• Comment number 8.

    This is a highly intelligent man who has written many books in his lifetime, has been rewarded and commended for such, and who wishes to be remembered by his fans, friends and family as such.

    Growing up watching my great grand mother have alzheimer's has made me think many times on who should have the choice to end life, if anyone should. Her daughter had to look after her for more than 15 years, where she couldn't speak, couldn't feed herself, couldn't even walk to the toilet. If people wish to die with dignity, that should be acceptable. To make it law may be difficult, but the number of assisted suicides that are not being prosecuted shows that people accept this as a sensitive and caring issue. A 100 years ago, a family would ask the doctor around, ask him to "make them comfortable", and if they thought it necessary they would do the right thing.

    Listening to Pratchett's speech last year doesn't make me think he wants to die. He just wants to die on his terms. And we should respect any human beings right to decide how they want to live. The fact Pratchett is talking about this is a good thing, and I can't imagine he would be too one sided, as any empathetic human watching others die will have big questions coming to mind.

    Debate is good. It doesn't mean legislation is going to immediately follow.

  • Comment number 9.

    Matthew Maddock, I couldn't have put it any better myself. I have personally cared for a good friend with advanced Multiple Sclerosis for years, and while she is still very much in control of her faculties, there are no painkillers that can give her comfort for more than a few minutes at best, and you can tell when she suppresses the pain in front of family or friends and puts on a brave face. She and I will be watching the debate with much interest.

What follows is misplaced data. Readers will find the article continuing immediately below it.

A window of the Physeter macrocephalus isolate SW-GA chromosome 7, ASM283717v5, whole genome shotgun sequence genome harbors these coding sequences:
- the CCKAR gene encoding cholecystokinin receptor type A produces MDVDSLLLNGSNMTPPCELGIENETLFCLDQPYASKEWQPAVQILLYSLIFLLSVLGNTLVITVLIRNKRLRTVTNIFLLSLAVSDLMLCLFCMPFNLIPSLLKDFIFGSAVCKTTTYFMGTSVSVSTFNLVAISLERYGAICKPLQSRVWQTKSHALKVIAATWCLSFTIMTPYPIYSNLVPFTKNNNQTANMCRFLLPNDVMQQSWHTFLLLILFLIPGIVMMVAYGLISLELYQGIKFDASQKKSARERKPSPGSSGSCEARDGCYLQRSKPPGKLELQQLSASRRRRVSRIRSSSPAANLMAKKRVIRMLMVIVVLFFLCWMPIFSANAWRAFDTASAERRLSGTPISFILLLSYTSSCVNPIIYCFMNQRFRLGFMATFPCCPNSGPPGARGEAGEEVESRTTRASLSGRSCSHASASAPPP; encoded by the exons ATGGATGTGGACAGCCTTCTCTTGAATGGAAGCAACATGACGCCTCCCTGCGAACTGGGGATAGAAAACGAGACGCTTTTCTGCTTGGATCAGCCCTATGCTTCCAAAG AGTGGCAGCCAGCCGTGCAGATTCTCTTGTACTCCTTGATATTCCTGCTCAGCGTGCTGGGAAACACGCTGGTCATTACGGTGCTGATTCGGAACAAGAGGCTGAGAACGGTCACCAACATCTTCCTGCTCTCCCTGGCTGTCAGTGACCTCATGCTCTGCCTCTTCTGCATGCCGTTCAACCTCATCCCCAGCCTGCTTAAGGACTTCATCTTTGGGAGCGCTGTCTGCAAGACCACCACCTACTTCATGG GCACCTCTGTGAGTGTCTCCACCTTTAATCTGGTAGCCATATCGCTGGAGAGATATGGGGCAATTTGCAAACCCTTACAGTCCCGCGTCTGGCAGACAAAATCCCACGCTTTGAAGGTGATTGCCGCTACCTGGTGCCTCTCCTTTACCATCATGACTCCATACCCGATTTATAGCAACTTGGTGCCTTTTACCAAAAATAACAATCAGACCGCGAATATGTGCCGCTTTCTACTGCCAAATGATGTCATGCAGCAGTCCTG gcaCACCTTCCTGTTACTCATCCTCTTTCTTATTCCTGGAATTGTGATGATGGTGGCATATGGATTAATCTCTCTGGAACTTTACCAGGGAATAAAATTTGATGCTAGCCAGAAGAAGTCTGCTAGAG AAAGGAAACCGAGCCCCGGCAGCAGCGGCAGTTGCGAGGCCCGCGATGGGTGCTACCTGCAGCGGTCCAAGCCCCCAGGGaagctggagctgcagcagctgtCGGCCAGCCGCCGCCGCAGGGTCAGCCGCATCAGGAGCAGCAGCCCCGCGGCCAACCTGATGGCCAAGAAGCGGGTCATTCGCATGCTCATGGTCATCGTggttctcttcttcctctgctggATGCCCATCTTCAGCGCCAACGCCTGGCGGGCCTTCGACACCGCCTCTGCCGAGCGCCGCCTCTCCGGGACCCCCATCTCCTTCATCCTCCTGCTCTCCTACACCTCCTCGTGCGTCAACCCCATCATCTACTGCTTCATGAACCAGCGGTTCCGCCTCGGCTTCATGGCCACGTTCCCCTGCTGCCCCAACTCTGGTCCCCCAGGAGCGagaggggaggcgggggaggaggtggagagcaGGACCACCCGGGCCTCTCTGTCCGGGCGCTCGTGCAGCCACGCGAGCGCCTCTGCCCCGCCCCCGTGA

• Comment number 10.

    Whether you are religious or not - no-one should criticise an individual's choice in this controversial matter unless they have (to borrow an old adage) "walked in their shoes". Every individual has a right to die with dignity - whatever form that takes !

    Intelligent debate is the way forward and matters such as this have been swept under the carpet for far too long. Death is a part of life, too many people have fears about it. Many people need to come to terms with the fact that yes, you will die one day and to end your own life on your own terms should be a given.

    Those who know Terry, know that he does not take this subject lightly and will do his level best to present all aspects and concerns as objectively as possible - he wont bang on about his way being the right way - he firmly believes it should be down to the individual with their own unique set of circumstances - and will try to show this - I really look forward to the programme and the debate afterwards and think everyone should watch it with an open mind before casting any aspersions about anyone involved in the making of it.